By Gaston Gelos and Sònia Muñoz

August 10, 2017

Versions in 中文 (Chinese), 日本語 (Japanese)

Elderly shoppers in Tokyo’s Sugamo district: As Japan's population ages, demand for financial services shifts (photo: Issei Kato/Reuters/Newscom).

Japan’s population is shrinking and getting older, posing challenges to the nation’s financial system. How Japan copes could guide other advanced economies in Asia and Europe that are grappling with the same trends but are at an earlier phase of similar demographic developments.

A declining and aging population weighs on growth and interest rates. This puts pressure on profits of banks and insurance companies. Judging how these shifts affect financial firms was part of the IMF’s Financial Sector Assessment Program for Japan, the world’s third-largest economy. The program is a comprehensive and in-depth assessment of a country’s financial sector. It analyzes the resilience of the financial sector, the quality of the regulatory and supervisory framework, and the capacity to manage and resolve financial crises.

An aging population is also likely to reduce the role of banks in the financial system. With increasing longevity, the demand for longer-term securities rises (since people save more for longer retirements). This results in a flatter yield curve–and banks typically make money by borrowing at low short-term rates and lending at higher longer-term ones. In line with this intuition, analyses of data from 34 countries around the world confirm that the size of the banking sector relative to nonbank financial intermediaries is negatively associated with aging. About 40 percent of the increase in the size of market finance in Japan since 1990 can be explained by aging.

Smaller banks that rely on lending to local markets are particularly vulnerable, since they face less demand from households and firms. Older households still need banking services for transaction purposes, which means that lending will likely fall much faster than deposits. As a result, over the next two decades some regional banks could see their loan-to-deposit ratios fall by 40 percentage points.

In response to profitability problems, banks are also engaging in riskier forms of lending and investment as they search for yield. They have been making more real estate loans, helping to drive up housing prices in some areas despite overall population shrinkage. Condominium prices appear to be moderately overvalued in Tokyo, Osaka, and several outer regions. Banks have also been investing more in securities in countries where economic growth is faster than Japan’s.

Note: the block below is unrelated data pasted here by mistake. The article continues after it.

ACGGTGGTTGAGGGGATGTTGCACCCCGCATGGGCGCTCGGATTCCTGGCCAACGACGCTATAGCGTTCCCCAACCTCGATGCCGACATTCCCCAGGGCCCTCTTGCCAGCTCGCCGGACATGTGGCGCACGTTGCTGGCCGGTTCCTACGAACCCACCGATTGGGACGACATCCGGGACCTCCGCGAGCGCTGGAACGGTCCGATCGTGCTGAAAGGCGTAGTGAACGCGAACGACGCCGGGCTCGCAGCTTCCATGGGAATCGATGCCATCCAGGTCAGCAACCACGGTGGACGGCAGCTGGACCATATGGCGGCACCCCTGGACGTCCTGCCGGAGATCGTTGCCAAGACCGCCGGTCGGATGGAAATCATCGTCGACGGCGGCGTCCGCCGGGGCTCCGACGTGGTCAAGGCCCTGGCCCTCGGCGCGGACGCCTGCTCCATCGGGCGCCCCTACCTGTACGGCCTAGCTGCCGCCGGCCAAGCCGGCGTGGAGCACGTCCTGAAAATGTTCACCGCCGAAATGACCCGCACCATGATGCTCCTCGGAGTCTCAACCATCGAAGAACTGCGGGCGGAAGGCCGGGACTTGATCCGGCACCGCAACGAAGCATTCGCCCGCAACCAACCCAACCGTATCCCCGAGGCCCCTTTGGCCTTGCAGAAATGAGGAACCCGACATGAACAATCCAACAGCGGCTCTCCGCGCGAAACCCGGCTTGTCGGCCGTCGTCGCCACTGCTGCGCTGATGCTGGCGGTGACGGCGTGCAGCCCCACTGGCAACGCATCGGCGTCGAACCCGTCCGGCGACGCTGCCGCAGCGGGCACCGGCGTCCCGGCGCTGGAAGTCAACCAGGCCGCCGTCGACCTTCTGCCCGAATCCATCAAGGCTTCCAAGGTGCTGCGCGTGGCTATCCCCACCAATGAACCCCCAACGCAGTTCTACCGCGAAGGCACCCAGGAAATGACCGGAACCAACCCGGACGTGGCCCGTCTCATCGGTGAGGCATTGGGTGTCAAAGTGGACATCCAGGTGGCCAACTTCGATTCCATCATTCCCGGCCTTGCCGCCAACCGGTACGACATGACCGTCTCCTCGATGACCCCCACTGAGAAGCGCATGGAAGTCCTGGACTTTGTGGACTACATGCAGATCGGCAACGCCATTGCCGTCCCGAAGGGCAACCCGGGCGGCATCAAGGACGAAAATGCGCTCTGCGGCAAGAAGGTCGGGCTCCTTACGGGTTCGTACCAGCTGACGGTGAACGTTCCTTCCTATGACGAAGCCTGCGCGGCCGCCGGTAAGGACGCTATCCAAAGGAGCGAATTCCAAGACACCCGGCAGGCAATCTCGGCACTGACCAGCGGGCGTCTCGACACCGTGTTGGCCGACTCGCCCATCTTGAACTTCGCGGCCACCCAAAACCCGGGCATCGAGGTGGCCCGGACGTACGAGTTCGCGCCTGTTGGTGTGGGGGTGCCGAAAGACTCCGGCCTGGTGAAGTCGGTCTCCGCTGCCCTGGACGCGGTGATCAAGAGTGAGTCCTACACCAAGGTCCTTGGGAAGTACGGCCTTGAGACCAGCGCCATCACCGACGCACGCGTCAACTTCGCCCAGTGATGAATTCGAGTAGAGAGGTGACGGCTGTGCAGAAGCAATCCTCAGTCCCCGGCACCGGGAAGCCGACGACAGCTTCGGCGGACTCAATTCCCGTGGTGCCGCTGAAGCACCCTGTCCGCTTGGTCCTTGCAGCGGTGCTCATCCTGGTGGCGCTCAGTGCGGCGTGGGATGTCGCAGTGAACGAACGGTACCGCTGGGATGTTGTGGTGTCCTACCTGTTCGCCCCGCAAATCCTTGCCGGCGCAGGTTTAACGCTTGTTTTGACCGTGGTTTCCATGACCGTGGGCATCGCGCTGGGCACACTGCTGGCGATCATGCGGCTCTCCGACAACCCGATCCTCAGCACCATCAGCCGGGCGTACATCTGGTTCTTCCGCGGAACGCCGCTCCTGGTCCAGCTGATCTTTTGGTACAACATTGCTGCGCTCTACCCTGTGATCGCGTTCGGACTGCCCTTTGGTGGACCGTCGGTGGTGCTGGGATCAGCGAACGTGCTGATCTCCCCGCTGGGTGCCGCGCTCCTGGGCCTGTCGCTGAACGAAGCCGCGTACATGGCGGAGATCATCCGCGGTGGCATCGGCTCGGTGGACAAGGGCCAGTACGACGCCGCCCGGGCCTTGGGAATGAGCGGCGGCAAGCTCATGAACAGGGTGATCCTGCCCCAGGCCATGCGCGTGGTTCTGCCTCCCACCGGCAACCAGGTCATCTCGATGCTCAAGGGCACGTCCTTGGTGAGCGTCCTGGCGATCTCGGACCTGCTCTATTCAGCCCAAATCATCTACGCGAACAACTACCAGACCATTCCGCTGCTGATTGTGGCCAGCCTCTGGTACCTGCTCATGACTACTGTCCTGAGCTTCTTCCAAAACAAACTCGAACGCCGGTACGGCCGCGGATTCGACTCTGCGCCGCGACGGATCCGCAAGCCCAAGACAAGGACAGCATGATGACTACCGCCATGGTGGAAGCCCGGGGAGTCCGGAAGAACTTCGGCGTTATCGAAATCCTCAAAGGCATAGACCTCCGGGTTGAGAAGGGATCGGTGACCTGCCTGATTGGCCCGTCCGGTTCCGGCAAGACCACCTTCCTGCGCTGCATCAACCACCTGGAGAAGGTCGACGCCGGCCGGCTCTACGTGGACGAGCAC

Life insurance companies are also facing increasing pressure. They have been putting more money into riskier overseas markets to get the yield needed to meet interest guarantees.

The problem is that many banks and insurers still need to develop the capacity to manage the risks associated with these new types of investments.

Consequently, stress tests suggest that market risks are increasing and that there are some vulnerabilities among regional and shinkin (cooperative) banks and life insurers. Although bank liquidity is generally ample, some of the regional banks are exposed to risks in foreign-currency funding.

The Bank of Japan has had to adapt its monetary policy to low “natural” rates in the economy and sought to stimulate demand by monetary easing. In this context, it had to resort to large-scale asset purchases. These purchases in turn, have put a strain on markets. The level of liquidity—how easily and quickly investors can buy and sell securities—in Japanese government bond markets seems to have been adversely affected by the central bank’s purchases. Moreover, the resilience of government bond market liquidity also seems to have declined as the share of Bank of Japan holdings has increased.

Japan’s financial system has so far remained stable. But there are steps policymakers can take to ensure that it remains sound as society ages and slow growth continues:

  • Supervisors need to modernize supervision to keep pace with the more sophisticated activities emerging across banks, insurers, and securities firms. Tailoring capital requirements to individual bank risk profiles and implementing a framework that appropriately recognizes the financial conditions of insurers would be key.
  • Corporate governance needs to be strengthened across the banking and insurance sectors to manage new risk taking.
  • The macroprudential framework could be further strengthened to better identify and address any buildup of systemic risks.
  • Some (in particular regional) banks will feel increased pressure, so they should be encouraged to take timely action in response to viability concerns.
  • Regional banks should be encouraged to consider augmenting fee-based income, reducing costs, and consolidating.
  • Sustaining productivity growth is a particular challenge as the population ages, and new, innovative firms can play an important role. Constraints to financial access for small and medium enterprises and start-ups should be eased by further promoting risk-based lending. Alternative forms of financing for these young businesses should be further encouraged.

These long-term challenges for business models of many banks, combined with the existence of large systemic institutions, highlight the need for a strong crisis management and resolution framework.